I'm happy to introduce Writer, a Drupal theme designed for developers who blog.
The story is quite simple. I am a front-end developer who blogs. I searched the Drupal theme repository, but I was unable to find a blogging theme designed specifically for developers. So I made one.
This theme was designed using three driving principles:
- Brutally simple design
- Fantastic typography
- Support for code snippets
These principles guided me through the tradeoffs and helped me make various design decisions. Let's get into the details.
Brutally simple design
Developers have different needs than other bloggers. They don't need sponsors or advertisements. They don't need dancing emoticons or pink text on a purple background. They need... well, I wasn't exactly sure what they needed. So I began asking them.
Design-wise, the answer was always "something simple." Basic. Clean. As I continued my research, I looked up the blogs of many prolific developers to see what designs they used. Lo, and behold, the pattern was the same: "something simple."
- Blog of Jeffrey Veen - Designer, author, past employee for Google, and Adobe. Founder at Typekit, Adaptive Path, Wired Magazine, and others. Seriously, he invented, like, half the internet.
- Blog of Evan Williams - Created two of the Internet's top ten websites (Blogger and Twitter), among other projects. His "something simple" design preference is also evident on the website of his newest startup, Medium.
- Blog of Mark Boulton - Top designer, author, conference speaker, publisher. He founded a design studio in his name. Need I say more?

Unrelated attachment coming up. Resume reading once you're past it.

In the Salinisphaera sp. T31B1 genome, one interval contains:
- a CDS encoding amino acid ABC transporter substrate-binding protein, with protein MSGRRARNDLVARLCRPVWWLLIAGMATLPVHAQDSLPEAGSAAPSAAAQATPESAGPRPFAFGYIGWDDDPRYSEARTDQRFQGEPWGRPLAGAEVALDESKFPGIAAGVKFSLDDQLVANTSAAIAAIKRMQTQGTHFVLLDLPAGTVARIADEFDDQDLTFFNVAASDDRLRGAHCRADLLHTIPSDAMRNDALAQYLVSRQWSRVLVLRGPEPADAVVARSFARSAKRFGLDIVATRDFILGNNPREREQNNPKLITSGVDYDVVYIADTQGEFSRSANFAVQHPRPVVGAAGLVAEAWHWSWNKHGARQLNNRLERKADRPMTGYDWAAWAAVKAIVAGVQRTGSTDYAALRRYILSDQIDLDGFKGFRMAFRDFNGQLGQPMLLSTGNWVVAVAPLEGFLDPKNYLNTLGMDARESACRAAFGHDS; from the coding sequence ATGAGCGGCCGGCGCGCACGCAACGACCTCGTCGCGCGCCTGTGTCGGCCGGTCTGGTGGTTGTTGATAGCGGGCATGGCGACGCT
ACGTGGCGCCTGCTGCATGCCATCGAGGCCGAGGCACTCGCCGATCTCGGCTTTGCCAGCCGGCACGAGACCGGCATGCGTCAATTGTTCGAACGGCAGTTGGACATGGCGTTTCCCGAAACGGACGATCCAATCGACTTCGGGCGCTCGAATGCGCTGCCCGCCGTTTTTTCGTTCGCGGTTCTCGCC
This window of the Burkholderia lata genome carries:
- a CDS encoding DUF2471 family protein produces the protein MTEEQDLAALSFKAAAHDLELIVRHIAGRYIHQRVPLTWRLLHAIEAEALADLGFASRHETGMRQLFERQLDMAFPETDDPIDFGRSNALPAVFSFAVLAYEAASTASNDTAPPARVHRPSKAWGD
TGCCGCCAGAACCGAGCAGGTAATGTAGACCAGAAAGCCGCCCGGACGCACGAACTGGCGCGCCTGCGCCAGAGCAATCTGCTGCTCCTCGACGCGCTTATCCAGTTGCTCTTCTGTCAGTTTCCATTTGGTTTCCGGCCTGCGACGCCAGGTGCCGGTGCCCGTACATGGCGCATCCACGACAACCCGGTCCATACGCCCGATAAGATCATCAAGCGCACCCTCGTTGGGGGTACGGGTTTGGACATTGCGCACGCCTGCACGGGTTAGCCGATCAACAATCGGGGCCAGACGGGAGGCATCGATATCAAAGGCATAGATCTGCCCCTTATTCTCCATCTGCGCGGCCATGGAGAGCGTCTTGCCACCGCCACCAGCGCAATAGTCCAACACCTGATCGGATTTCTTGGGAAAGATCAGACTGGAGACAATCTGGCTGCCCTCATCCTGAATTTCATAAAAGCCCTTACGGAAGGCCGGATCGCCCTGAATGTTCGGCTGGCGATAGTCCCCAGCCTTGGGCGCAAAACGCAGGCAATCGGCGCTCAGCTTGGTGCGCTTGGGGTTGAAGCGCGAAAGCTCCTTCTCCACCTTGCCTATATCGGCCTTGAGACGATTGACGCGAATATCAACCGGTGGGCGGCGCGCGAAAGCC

- Blog of Nick Disabato - An accomplished designer and publisher
- The 37 Signals Blog - Official blog of an influential software company, highly regarded for it's success and refreshing attitudes about business.
- Blog of Ben Dowling - Engineer at Facebook, iPhone developer and founder of other projects.
- Blog of Nicholas Gallagher - Front-end engineer at Twitter and open source contributor
After checking out those designs and being sufficiently inspired, I brought my favorite attributes from all of them into Writer. Some of those attributes were:
- Three-tone color Palette: #F7F7F7, #888888, #292929 (There's just something nice about nearly-black on nearly-white)
- Single column layout. Say no to sidebars.
- The golden ratio (1:1.62) was used for font and line-height relationships.
On a design this simple, the typography is extremely important. This theme uses three fantastic fonts:
- Merriweather - slab serif (titles and body text), by Eben Sorkin
- Lato - sans serif (header, footer, and dates), by Lukasz Dziedzic
- Inconsolata - monospace (code snippets), by Raph Levien
These fonts are all hosted by Google Fonts and it's almost embarrassing how much time I put into finding and selecting them. Huge thanks to these font builders who chose to share their craft free of charge. I'm really pleased with the result.
Support for Code Snippets
If you had 4 hours to dig around through Drupal contributed modules and third party libraries, you could figure out a way to get styled code snippets on your site. But you don't have that kind of time, so Writer comes with 4 code styles out of the box. Just go to the theme's settings (at
/admin/build/themes/settings/writer for Drupal 6, and
/admin/appearance/settings/writer, for Drupal 7) and select the one you want.
This table shows what each style looks like for blocks of code (left) and for inline code (right).
You can also see the live demo here.
To invoke the style when you are blogging, wrap blocks of code in "pre" tags or wrap inline code with "code" tags.
That's all there is to it.
A higher purpose.
There are many great Drupal developers who continue to use Garland or Bartik (the default Drupal themes) as the theme for their blog. These themes are fine but they were never designed to be used for a blog (not to mention that some would say their overuse has made them tacky). I don't blame them too much... their alternative options are often bleak. Sometimes when I browse themes at Drupal.org, I feel like I'm browsing the web in 1994.
We developers deserve better.